Scientists form flat tellurium
In the way things often happens in science, Amey Apte wasn't looking for two-dimensional tellurium while experimenting with materials at Rice University. But there it was.
"It's like I tried to find a penny and instead found a dollar," he said.
Apte and his colleagues made tellurium, a rare metal, into a film less than a nanometer (one-billionth of a meter) thick by melting a powder of the element at high temperature and blowing the atoms onto a surface. He said the resulting material, tellurene, shows promise for next-generation, near-infrared solar cells and other optoelectronic applications that rely on the manipulation of light.
The slim jackpot is described in 2D Materials.
"I was trying to grow a transition metal dichalcogenide, tungsten ditelluride, but because tungsten has a high melting point it was difficult," said Apte, a graduate student in the Rice lab of materials scientist Pulickel Ajayan and co-lead author of the paper. "But I observed some other films that caught my interest."
The other films turned out to be ultrathin crystals of pure tellurium. Further experiments led the researchers to create the new material in two forms: A large, consistent film about 6 nanometers thick that covered a centimeter-square surface, and a three-atomic-layer film that measured less than a nanometer thick.
"Transition metal dichalcogenides are all the rage these days, but those are all compound 2D materials," Ajayan said. "This material is a single element and shows as much structural richness and variety as a compound, so 2D tellurium is interesting from both a theoretical and experimental standpoint. Single element chalcogen layers of atomic thinness would be interesting but have not been studied much."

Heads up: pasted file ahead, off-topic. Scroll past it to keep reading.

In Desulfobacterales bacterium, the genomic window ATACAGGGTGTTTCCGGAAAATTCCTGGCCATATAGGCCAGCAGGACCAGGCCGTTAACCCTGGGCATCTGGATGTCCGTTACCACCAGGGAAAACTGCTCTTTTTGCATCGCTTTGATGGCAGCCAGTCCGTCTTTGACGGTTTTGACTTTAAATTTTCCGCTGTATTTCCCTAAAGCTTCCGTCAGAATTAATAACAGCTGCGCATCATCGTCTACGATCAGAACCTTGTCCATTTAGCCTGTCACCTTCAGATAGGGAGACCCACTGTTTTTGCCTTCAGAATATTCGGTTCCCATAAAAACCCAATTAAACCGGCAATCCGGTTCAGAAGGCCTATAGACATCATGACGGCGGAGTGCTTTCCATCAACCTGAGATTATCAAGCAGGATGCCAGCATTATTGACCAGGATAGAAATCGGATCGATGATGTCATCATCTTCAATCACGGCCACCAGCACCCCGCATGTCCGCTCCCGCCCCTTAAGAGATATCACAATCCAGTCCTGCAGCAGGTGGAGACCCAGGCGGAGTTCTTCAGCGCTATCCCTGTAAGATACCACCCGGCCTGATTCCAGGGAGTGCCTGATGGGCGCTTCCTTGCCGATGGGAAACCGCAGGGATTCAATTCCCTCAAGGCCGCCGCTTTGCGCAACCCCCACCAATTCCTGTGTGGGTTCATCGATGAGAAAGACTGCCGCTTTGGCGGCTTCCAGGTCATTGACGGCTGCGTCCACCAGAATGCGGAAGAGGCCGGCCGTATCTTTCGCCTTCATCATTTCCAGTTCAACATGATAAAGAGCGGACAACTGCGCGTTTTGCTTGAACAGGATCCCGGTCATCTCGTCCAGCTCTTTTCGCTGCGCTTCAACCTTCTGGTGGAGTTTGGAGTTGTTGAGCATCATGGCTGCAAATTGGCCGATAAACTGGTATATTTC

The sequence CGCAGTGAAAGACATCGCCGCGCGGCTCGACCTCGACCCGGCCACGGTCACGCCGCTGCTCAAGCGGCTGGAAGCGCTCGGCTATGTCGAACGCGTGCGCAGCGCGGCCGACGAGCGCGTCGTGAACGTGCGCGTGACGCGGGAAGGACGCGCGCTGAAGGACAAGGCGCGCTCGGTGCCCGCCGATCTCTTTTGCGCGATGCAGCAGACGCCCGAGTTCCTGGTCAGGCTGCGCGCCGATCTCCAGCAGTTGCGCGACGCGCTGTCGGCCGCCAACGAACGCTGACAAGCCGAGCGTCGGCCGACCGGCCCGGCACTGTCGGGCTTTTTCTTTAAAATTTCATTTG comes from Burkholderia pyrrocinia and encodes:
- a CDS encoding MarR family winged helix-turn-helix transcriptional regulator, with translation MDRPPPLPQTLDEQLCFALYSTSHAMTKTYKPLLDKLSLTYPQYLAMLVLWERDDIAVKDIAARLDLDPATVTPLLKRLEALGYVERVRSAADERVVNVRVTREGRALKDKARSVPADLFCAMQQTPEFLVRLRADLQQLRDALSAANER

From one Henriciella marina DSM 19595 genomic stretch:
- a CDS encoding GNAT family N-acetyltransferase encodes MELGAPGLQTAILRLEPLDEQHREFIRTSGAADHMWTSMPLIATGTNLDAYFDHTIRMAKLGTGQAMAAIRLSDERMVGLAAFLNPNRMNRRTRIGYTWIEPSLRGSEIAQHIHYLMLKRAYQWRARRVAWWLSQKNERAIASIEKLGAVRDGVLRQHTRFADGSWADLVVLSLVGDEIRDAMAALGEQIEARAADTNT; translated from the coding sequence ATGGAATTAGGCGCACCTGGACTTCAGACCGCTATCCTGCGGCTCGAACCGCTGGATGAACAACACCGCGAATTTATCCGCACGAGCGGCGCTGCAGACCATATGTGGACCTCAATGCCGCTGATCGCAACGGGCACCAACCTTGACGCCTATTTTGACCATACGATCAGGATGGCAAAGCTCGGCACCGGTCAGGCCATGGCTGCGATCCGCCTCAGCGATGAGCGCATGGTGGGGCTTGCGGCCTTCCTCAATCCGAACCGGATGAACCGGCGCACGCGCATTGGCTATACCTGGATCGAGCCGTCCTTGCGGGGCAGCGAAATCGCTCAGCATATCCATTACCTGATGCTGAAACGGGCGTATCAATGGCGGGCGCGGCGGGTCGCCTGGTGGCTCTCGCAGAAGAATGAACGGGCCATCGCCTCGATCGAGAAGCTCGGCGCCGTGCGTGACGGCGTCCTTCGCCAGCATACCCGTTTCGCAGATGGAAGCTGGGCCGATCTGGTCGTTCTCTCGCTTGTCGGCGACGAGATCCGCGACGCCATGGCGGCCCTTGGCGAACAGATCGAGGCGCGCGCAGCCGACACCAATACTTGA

Images taken with Rice's powerful electron microscope showed the atomic layers had arranged themselves precisely as theory predicted, as graphene-like hexagonal sheets slightly offset to one another. The tellurene, made in a 650-degree Celsius (1,202-degree Fahrenheit) furnace by melting bulk tellurium powder, also appeared to be gently buckled in a way that subtly changes the relationships between the atoms on each layer.
"Because of that, we see different polytypes, which means the crystal structure of the material remains the same but the atomic arrangement can differ based on how the layers are stacked," Apte said. "In this case, the three polytypes we see under the microscope match theoretically predicted structures and have completely different lattice arrangements that give each phase different properties."
"The in-plane anisotropy also means that the properties of optical absorption, transmission or electrical conductivity are going to be different in the two principal directions," said Rice graduate student and co-lead author Elizabeth Bianco. "For instance, tellurene can show electrical conduction up to three orders of magnitude higher than molybdenum disulfide, and it would be useful in optoelectronics."
Tellurene could have topological properties with potential benefits for spintronics and magneto-electronics. "Tellurium atoms are much heavier than carbon," Apte said. "They show a phenomenon called spin-orbit coupling, which is very weak in lighter elements, and allows for much more exotic physics like topological phases and quantum effects."
"The fascinating thing about tellurene that differentiates it from other 2D materials is its unique crystalline structure and high melting temperature," said co-author Ajit Roy, materials scientist at the Air Force Research Laboratory at Wright-Patterson Air Force Base in Dayton, Ohio. "That enables us to expand the performance envelope of optoelectronics, thermoelectric and other thin film devices."